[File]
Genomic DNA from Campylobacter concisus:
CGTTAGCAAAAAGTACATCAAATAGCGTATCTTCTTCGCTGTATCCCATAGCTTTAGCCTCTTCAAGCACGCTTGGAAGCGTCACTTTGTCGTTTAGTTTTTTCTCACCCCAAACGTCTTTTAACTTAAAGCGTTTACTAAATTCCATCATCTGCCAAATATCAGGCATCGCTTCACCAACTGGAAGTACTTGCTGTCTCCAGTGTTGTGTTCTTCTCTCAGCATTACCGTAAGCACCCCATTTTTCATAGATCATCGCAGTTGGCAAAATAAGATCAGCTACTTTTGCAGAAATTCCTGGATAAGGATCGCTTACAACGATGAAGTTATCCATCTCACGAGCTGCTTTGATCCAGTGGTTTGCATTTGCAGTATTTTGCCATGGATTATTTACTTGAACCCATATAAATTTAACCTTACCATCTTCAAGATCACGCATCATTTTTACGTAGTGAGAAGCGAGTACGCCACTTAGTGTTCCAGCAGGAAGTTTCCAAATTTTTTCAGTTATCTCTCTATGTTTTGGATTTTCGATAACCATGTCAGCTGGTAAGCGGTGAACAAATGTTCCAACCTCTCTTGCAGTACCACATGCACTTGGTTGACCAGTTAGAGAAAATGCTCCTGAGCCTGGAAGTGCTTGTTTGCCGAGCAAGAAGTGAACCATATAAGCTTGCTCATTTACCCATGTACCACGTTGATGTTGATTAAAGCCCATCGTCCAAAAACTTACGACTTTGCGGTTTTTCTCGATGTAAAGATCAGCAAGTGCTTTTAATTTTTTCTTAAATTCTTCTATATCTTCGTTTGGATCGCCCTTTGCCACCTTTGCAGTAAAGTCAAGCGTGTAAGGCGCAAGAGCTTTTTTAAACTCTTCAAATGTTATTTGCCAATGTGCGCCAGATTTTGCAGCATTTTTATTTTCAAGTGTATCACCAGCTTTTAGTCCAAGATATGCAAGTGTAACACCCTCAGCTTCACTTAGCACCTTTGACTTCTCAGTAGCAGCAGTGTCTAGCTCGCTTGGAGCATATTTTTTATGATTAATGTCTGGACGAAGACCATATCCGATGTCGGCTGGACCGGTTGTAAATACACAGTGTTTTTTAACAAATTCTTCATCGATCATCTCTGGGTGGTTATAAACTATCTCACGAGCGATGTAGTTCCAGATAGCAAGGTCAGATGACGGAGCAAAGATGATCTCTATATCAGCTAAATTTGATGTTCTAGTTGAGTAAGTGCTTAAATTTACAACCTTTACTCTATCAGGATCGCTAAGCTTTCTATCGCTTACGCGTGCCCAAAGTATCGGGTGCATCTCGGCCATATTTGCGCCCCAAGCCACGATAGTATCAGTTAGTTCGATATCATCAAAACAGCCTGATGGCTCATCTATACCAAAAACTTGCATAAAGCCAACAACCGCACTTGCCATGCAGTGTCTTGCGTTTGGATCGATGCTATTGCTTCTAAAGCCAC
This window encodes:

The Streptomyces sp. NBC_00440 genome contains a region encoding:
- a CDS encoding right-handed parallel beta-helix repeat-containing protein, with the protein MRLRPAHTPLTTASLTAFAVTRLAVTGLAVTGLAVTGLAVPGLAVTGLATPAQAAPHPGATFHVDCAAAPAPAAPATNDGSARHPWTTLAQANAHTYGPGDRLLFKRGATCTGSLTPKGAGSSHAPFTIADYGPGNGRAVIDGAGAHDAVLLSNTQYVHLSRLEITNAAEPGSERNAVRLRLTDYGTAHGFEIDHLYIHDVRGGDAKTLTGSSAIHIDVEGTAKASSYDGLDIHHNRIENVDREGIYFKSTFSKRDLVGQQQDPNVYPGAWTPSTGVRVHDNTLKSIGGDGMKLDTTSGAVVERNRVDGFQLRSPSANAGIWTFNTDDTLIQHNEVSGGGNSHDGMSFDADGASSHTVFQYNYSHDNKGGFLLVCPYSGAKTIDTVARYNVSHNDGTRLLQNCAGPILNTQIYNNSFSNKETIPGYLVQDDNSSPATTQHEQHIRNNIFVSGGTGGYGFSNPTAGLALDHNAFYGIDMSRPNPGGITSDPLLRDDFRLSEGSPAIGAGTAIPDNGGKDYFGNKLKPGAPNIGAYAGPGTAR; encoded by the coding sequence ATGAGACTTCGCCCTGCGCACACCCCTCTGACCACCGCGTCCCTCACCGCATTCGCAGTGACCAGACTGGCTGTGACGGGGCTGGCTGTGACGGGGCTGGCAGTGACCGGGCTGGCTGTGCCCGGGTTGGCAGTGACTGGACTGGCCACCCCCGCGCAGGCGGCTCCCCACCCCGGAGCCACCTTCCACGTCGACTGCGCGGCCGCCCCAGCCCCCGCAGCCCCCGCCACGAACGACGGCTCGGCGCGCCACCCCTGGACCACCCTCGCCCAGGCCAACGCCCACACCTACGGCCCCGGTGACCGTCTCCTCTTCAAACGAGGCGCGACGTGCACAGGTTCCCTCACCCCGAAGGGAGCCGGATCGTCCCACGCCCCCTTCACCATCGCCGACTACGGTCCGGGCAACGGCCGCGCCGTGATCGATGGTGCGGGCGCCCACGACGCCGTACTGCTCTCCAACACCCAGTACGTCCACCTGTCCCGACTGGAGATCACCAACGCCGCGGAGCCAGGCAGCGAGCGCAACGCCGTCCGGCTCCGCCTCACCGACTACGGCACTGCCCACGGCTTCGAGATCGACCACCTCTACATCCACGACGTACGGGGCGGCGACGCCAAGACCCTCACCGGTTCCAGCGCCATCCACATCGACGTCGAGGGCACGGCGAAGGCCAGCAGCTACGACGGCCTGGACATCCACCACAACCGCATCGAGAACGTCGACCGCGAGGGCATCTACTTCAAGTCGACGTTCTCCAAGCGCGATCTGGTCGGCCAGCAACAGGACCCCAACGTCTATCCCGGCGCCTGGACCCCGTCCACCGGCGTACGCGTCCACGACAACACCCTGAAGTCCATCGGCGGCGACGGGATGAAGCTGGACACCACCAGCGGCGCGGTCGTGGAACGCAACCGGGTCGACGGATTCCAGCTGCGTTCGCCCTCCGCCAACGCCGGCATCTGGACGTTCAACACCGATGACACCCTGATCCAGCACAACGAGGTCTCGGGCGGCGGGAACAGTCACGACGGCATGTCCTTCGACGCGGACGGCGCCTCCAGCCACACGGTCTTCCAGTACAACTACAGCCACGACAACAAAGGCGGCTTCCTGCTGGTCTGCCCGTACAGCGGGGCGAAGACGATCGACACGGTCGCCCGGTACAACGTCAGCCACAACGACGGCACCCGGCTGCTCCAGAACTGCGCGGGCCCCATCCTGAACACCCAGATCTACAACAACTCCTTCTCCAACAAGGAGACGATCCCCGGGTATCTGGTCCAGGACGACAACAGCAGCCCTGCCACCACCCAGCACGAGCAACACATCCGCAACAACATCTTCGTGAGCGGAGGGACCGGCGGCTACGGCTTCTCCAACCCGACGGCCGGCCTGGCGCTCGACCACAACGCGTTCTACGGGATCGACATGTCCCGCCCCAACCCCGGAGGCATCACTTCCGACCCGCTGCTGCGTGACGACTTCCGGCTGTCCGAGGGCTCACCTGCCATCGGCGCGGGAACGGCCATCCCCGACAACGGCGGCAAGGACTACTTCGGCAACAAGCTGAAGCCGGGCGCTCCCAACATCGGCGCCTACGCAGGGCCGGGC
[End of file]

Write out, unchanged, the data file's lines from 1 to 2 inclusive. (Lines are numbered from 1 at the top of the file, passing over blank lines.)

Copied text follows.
Genomic DNA from Campylobacter concisus:
CGTTAGCAAAAAGTACATCAAATAGCGTATCTTCTTCGCTGTATCCCATAGCTTTAGCCTCTTCAAGCACGCTTGGAAGCGTCACTTTGTCGTTTAGTTTTTTCTCACCCCAAACGTCTTTTAACTTAAAGCGTTTACTAAATTCCATCATCTGCCAAATATCAGGCATCGCTTCACCAACTGGAAGTACTTGCTGTCTCCAGTGTTGTGTTCTTCTCTCAGCATTACCGTAAGCACCCCATTTTTCATAGATCATCGCAGTTGGCAAAATAAGATCAGCTACTTTTGCAGAAATTCCTGGATAAGGATCGCTTACAACGATGAAGTTATCCATCTCACGAGCTGCTTTGATCCAGTGGTTTGCATTTGCAGTATTTTGCCATGGATTATTTACTTGAACCCATATAAATTTAACCTTACCATCTTCAAGATCACGCATCATTTTTACGTAGTGAGAAGCGAGTACGCCACTTAGTGTTCCAGCAGGAAGTTTCCAAATTTTTTCAGTTATCTCTCTATGTTTTGGATTTTCGATAACCATGTCAGCTGGTAAGCGGTGAACAAATGTTCCAACCTCTCTTGCAGTACCACATGCACTTGGTTGACCAGTTAGAGAAAATGCTCCTGAGCCTGGAAGTGCTTGTTTGCCGAGCAAGAAGTGAACCATATAAGCTTGCTCATTTACCCATGTACCACGTTGATGTTGATTAAAGCCCATCGTCCAAAAACTTACGACTTTGCGGTTTTTCTCGATGTAAAGATCAGCAAGTGCTTTTAATTTTTTCTTAAATTCTTCTATATCTTCGTTTGGATCGCCCTTTGCCACCTTTGCAGTAAAGTCAAGCGTGTAAGGCGCAAGAGCTTTTTTAAACTCTTCAAATGTTATTTGCCAATGTGCGCCAGATTTTGCAGCATTTTTATTTTCAAGTGTATCACCAGCTTTTAGTCCAAGATATGCAAGTGTAACACCCTCAGCTTCACTTAGCACCTTTGACTTCTCAGTAGCAGCAGTGTCTAGCTCGCTTGGAGCATATTTTTTATGATTAATGTCTGGACGAAGACCATATCCGATGTCGGCTGGACCGGTTGTAAATACACAGTGTTTTTTAACAAATTCTTCATCGATCATCTCTGGGTGGTTATAAACTATCTCACGAGCGATGTAGTTCCAGATAGCAAGGTCAGATGACGGAGCAAAGATGATCTCTATATCAGCTAAATTTGATGTTCTAGTTGAGTAAGTGCTTAAATTTACAACCTTTACTCTATCAGGATCGCTAAGCTTTCTATCGCTTACGCGTGCCCAAAGTATCGGGTGCATCTCGGCCATATTTGCGCCCCAAGCCACGATAGTATCAGTTAGTTCGATATCATCAAAACAGCCTGATGGCTCATCTATACCAAAAACTTGCATAAAGCCAACAACCGCACTTGCCATGCAGTGTCTTGCGTTTGGATCGATGCTATTGCTTCTAAAGCCAC